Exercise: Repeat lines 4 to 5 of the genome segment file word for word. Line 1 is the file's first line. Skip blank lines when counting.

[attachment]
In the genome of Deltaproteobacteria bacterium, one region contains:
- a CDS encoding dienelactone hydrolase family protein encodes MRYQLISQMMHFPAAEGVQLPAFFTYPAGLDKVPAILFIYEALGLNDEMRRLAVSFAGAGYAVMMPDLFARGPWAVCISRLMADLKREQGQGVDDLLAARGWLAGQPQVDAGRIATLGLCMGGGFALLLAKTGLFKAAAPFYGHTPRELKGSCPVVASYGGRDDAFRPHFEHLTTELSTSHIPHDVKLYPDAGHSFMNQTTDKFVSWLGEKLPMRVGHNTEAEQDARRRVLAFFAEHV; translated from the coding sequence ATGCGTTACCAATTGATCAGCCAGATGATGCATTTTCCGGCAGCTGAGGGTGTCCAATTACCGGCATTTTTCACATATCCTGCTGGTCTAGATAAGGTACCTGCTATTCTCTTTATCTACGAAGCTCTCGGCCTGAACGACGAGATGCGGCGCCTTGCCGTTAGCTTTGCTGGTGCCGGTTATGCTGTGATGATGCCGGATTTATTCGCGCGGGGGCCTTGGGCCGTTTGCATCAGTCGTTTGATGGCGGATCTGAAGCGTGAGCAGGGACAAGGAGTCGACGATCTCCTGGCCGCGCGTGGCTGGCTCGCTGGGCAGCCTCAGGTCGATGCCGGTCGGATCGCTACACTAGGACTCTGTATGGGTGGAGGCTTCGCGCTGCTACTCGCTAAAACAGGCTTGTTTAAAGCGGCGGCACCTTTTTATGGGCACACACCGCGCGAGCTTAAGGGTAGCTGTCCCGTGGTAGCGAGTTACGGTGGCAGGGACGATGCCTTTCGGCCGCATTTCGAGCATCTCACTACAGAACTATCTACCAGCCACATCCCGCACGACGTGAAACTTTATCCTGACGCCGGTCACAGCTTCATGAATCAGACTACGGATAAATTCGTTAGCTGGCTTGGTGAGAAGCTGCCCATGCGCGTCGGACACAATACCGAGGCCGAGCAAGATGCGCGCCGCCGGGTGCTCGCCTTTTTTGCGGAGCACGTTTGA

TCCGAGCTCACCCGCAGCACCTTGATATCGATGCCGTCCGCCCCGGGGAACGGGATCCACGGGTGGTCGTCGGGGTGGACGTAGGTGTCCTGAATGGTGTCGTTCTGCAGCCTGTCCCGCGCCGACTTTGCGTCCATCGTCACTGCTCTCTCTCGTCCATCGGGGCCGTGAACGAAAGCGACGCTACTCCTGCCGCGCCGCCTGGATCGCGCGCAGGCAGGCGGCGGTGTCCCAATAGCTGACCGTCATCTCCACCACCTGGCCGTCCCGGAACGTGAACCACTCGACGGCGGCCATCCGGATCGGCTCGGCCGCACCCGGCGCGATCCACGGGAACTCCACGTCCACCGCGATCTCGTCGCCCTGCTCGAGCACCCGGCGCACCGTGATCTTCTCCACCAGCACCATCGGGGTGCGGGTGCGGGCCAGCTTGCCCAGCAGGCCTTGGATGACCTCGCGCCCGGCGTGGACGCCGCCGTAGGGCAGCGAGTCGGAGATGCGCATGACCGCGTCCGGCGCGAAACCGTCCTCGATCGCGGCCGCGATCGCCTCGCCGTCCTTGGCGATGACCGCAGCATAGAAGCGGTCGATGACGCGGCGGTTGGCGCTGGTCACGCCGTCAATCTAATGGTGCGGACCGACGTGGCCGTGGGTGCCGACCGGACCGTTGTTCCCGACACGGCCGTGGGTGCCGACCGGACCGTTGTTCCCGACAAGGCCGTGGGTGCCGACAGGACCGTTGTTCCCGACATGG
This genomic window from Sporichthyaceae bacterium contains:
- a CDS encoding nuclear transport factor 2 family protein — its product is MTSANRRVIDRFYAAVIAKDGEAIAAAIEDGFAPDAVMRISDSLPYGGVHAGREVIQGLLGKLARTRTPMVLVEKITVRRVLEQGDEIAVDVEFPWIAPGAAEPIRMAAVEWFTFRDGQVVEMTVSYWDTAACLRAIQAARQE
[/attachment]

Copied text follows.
This genomic window from Sporichthyaceae bacterium contains:
- a CDS encoding nuclear transport factor 2 family protein — its product is MTSANRRVIDRFYAAVIAKDGEAIAAAIEDGFAPDAVMRISDSLPYGGVHAGREVIQGLLGKLARTRTPMVLVEKITVRRVLEQGDEIAVDVEFPWIAPGAAEPIRMAAVEWFTFRDGQVVEMTVSYWDTAACLRAIQAARQE